Sustainability as a Natural Part of the Guest Experience: Feynan Ecolodge Case Study
- Commit to making sustainability an integral part of your business, following core guiding principles that reflect not just what you do but why.
- Embed your sustainability practices into the design of your product, in a way that helps enhance guest experience (and not in a “preachy” way).
- Invite guests to learn about and experience your sustainability efforts in a subtle, personal and tasteful way.
- Travelers don’t necessarily think about “sustainability” when they book. But they will remember the stories of the local benefits you create and your passion for the local community.
- Inform your guests clearly and frequently about what to (and what not to) expect during their stay - and importantly - why. This helps avoid misunderstanding and surprises, although it’s normal to have occasional complaints.
- Sustainability investments such as water and energy conservation measures can become a memorable and positive part of guest experience when combined with local benefits in an authentic and meaningful way.
Sustainability Practices at the Lodge
The Feynan Ecolodge, located within the Dana Biosphere Reserve in Jordan’s southern region, is owned by the Royal Society for the Conservation of Nature (RSCN), and managed by its private sector partner, EcoHotels. Through this partnership, a portion of the lodge’s revenue goes to RSCN to support the NGO’s work in conservation of the reserve.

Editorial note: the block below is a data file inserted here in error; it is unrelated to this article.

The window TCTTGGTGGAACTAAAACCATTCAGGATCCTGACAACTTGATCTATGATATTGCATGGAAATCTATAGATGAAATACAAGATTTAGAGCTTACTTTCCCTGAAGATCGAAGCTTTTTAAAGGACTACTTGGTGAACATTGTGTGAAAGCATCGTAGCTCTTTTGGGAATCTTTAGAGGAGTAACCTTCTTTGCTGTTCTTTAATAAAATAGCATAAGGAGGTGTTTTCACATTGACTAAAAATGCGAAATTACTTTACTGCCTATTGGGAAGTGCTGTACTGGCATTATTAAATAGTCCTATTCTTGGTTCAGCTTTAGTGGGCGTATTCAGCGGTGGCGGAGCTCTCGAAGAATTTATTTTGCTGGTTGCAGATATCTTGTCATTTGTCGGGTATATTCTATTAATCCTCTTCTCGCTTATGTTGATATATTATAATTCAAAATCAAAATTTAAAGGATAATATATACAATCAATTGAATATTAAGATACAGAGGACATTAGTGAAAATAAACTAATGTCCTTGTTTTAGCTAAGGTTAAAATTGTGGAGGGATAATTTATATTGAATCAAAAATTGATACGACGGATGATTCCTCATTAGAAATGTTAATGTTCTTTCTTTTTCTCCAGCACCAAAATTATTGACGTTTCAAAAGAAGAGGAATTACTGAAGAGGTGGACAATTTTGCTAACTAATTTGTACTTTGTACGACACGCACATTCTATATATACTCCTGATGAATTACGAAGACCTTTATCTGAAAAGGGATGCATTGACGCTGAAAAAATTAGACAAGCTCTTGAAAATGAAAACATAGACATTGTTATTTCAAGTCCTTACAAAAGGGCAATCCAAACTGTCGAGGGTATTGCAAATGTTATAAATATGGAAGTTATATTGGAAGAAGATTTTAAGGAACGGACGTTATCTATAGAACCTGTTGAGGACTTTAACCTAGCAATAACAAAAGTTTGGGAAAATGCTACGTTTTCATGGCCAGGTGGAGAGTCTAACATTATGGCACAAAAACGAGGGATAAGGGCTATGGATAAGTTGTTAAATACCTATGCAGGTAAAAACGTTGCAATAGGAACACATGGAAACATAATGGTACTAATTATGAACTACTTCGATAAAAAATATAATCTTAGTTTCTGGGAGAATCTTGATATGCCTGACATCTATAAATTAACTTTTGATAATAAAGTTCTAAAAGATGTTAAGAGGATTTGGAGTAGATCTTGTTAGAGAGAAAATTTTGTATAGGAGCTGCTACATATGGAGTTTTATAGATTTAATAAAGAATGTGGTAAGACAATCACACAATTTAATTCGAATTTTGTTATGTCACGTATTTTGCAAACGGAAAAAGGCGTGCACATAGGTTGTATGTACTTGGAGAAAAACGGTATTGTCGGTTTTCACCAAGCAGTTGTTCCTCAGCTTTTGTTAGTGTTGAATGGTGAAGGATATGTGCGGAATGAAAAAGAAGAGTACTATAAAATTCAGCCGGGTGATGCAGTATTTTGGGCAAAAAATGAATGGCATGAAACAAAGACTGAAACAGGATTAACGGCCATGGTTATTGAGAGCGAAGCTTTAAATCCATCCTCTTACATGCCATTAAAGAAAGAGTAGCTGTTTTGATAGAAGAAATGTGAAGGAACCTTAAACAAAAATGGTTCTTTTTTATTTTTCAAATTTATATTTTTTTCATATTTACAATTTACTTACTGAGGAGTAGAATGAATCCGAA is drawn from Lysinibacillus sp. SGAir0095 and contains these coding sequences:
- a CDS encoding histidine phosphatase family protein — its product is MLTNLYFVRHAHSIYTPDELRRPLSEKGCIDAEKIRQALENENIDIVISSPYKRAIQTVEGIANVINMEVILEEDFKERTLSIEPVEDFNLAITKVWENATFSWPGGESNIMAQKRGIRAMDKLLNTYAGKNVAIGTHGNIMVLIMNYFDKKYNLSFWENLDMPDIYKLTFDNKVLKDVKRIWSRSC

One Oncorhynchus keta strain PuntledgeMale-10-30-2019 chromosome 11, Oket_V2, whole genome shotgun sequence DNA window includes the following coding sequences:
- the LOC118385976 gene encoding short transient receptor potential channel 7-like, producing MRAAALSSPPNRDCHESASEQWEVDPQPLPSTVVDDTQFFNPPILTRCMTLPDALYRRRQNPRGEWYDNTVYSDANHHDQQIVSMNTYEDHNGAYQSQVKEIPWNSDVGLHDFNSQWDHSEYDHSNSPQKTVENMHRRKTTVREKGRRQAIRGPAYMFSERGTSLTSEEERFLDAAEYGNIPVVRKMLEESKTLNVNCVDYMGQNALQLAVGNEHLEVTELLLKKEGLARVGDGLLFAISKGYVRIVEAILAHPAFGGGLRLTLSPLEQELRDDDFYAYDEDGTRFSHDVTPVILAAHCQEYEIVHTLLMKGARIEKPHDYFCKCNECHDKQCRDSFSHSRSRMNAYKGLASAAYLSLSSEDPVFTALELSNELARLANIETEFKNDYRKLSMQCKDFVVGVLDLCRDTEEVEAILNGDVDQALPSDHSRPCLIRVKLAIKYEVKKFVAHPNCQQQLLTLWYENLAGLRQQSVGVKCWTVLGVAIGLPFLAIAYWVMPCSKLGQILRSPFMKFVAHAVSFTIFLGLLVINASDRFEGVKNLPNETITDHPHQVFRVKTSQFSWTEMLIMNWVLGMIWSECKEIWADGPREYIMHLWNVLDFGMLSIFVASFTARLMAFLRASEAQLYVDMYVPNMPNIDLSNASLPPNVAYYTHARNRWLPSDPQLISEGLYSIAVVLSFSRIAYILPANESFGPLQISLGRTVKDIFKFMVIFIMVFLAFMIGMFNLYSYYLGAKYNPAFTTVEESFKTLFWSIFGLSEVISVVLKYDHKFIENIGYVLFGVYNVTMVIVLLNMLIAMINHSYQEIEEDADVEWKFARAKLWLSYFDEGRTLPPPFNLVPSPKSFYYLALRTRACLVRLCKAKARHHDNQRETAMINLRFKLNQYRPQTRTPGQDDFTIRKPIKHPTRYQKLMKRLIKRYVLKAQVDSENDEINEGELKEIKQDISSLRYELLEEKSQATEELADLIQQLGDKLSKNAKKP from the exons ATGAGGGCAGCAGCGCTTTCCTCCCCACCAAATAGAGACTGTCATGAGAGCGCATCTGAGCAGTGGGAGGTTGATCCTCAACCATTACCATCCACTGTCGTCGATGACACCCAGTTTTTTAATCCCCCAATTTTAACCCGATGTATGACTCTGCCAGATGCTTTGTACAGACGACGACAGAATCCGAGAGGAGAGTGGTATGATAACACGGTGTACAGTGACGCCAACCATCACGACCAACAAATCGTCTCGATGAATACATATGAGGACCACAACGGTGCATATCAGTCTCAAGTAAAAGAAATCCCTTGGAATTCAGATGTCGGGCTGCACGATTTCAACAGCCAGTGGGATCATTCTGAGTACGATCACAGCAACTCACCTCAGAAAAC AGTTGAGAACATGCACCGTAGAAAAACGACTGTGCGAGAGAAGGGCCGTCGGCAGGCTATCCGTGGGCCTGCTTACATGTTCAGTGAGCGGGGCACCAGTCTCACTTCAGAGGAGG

The 26-room lodge is surrounded by a desert ecosystem, and is completely off-grid. Operating in a sensitive environment means effective resource management and conservation measures are a natural part of the business. This includes:
- Electricity is generated from the lodge’s own photovoltaic system, and used for essential electrical appliances (lights in the bathrooms, fans, and lights in the kitchen and offices).
- Solar energy is used to heat the water for showers in the guest rooms.
- The lodge has worked with the local community to eliminate plastic water bottles. Guests receive drinking water in traditional clay jars (which are made by a local cooperative), and can fill their reusable water bottles at the water refill station in the lobby.
- Wastewater is treated onsite, using a constructed wetland that naturally filters and cleans wastewater, which can be repurposed for irrigation on the property.
- For cold evenings in the winter months, the fireplaces at the lodge use a natural alternative to charcoal called jift (“olive pit charcoal”, made from recycled by-products of olive pressing).
With all these and more, sustainability practices are subtle but visible parts of the guest experience at the lodge.
Gently Nudging Guests to Think about Sustainability
The successful business model of Feynan Ecolodge (whose success has attracted various accolades) is based on the five pillars of its sustainability ethos:
- To provide guests with unique and authentic experiences.
- To contribute to conservation.
- To maximize community benefit.
- To minimize environmental impact.
- To provide interpretation and education.
These ethos are deeply embedded into the way the business operates, which means that the guests don’t need to try hard to ensure they have a responsible travel experience during their stay.